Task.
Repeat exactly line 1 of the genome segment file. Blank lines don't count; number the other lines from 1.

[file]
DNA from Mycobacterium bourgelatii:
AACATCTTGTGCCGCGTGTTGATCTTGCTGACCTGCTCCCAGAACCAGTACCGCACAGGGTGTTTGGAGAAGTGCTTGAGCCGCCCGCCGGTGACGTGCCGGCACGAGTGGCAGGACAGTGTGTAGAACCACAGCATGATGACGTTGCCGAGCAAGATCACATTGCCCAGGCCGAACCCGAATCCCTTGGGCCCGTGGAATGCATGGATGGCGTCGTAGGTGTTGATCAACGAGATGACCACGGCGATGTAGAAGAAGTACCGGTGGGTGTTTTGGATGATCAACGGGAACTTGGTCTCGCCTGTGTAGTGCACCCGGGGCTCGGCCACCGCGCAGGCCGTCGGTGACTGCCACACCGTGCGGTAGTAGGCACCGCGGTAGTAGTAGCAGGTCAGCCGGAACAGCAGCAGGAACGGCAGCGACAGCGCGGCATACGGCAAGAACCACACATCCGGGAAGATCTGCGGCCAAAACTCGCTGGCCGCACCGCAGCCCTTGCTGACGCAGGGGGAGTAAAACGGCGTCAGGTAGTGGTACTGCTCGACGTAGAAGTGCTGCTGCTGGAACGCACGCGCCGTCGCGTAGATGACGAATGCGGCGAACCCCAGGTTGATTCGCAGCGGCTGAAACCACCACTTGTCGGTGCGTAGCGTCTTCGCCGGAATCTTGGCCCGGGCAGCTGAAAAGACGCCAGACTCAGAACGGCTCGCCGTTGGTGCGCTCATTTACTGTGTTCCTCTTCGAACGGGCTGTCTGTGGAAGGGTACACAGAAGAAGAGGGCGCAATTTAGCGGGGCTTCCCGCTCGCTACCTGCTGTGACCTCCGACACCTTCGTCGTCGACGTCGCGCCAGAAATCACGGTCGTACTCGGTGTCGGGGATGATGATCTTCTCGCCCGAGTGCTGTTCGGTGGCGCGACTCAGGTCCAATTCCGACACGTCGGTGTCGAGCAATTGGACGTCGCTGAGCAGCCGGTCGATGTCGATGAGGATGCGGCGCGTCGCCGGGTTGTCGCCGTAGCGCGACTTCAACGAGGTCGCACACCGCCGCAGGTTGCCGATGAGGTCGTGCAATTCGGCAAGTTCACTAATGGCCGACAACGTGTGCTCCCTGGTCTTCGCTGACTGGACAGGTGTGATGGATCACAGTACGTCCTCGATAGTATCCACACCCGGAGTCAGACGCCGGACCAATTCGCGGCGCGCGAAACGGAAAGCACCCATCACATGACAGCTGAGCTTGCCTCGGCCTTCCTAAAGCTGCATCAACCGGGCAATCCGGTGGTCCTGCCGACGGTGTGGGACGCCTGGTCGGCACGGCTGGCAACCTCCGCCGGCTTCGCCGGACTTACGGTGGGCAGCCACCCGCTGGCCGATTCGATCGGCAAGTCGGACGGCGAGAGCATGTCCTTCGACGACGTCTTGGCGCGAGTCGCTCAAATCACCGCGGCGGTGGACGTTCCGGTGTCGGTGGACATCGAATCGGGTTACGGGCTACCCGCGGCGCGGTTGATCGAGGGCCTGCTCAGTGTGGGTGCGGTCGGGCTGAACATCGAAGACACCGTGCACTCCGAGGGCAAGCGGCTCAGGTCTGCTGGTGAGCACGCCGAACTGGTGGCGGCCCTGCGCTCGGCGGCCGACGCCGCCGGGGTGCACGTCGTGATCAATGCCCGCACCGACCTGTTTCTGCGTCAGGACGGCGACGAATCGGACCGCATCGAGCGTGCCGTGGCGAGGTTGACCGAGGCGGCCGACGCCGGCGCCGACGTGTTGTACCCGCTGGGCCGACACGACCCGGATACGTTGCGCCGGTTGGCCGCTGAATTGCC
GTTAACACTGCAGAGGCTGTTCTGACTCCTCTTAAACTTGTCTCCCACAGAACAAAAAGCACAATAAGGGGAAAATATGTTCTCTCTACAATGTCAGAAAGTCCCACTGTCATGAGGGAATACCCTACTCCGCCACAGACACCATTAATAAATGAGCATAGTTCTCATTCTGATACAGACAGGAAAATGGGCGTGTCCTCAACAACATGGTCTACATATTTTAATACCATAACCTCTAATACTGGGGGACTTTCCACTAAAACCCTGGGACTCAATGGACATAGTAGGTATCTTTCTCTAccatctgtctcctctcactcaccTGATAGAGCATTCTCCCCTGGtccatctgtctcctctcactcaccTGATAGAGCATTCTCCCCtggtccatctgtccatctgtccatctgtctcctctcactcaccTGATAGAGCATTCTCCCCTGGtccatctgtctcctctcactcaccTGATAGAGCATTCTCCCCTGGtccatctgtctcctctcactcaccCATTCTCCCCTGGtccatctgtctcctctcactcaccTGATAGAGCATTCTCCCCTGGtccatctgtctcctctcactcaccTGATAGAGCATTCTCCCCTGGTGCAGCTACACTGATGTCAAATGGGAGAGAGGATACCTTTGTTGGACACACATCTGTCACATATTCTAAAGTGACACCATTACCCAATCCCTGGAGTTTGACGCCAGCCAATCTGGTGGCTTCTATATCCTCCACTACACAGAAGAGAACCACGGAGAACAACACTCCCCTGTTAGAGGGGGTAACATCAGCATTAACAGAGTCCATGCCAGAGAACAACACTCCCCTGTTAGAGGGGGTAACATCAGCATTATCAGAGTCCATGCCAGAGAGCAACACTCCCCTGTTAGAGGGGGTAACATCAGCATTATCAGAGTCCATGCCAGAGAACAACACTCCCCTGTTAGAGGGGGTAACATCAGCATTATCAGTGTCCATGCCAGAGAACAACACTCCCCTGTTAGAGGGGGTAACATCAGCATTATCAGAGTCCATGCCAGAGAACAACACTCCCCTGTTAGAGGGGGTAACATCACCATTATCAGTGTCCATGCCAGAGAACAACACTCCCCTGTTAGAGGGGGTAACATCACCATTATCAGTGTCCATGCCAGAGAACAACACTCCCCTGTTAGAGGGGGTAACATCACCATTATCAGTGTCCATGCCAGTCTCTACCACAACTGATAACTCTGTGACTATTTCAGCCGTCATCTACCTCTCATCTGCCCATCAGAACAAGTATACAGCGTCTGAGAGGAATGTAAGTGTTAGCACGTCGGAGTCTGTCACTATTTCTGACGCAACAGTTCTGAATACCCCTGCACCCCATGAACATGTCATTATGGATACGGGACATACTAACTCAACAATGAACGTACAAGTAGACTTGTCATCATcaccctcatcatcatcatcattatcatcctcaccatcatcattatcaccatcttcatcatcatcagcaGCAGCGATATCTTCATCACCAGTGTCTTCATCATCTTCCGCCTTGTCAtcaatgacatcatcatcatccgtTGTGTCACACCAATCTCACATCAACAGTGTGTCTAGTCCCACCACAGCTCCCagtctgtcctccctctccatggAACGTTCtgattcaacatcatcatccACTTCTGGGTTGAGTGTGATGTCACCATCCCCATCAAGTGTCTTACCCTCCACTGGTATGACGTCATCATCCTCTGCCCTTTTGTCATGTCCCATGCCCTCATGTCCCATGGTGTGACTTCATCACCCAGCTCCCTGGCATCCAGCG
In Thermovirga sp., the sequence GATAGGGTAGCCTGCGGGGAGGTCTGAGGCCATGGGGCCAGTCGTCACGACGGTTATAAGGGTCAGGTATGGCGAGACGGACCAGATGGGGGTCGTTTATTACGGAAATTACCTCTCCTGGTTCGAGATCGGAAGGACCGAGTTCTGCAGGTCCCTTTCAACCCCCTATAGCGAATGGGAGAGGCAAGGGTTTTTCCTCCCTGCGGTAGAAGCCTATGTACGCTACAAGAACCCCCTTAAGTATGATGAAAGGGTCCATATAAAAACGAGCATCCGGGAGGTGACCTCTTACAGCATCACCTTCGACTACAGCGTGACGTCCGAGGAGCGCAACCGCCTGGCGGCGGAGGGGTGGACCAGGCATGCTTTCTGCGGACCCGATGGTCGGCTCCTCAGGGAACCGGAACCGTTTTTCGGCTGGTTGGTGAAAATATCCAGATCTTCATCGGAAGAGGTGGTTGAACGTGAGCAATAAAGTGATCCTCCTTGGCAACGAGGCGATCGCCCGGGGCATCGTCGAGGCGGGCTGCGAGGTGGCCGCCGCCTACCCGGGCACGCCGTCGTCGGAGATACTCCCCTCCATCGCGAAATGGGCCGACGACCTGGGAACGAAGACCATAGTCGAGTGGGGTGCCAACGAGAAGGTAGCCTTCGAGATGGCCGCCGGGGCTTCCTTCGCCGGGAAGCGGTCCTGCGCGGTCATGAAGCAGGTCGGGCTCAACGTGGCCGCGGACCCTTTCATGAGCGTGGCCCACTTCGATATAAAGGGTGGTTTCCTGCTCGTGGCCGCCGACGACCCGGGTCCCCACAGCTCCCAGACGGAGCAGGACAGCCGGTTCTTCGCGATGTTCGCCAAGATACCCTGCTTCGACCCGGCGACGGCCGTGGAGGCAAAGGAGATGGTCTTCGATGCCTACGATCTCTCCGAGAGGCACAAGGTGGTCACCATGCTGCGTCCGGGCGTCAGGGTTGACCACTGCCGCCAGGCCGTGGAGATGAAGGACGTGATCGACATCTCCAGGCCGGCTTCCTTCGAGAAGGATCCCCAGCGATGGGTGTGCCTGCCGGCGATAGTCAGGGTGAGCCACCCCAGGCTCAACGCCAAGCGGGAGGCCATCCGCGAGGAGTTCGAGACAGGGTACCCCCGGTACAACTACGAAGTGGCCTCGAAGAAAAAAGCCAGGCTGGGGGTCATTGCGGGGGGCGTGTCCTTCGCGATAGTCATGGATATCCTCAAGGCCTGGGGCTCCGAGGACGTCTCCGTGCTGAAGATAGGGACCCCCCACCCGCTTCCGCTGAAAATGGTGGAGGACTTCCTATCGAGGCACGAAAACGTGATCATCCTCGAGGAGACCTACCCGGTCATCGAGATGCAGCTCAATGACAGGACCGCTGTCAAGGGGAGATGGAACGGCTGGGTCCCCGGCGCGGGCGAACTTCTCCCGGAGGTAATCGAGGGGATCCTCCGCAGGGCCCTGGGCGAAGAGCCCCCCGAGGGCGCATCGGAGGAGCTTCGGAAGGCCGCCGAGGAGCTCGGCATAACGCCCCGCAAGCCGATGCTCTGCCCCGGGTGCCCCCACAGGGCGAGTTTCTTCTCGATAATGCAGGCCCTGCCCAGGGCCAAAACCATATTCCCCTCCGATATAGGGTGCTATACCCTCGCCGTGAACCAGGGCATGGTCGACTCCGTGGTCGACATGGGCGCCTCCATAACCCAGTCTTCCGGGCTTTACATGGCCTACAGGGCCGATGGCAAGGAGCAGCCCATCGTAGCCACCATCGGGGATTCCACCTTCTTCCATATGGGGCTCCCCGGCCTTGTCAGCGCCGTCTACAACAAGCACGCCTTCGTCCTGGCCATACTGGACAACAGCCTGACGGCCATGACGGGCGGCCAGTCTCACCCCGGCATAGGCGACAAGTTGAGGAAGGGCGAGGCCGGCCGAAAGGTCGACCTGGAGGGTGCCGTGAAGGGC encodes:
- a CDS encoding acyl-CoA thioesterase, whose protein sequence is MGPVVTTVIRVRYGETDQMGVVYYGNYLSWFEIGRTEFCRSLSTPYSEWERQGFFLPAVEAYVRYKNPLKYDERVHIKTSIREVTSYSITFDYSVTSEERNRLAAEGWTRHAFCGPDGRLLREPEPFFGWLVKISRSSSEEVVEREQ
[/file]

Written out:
DNA from Mycobacterium bourgelatii: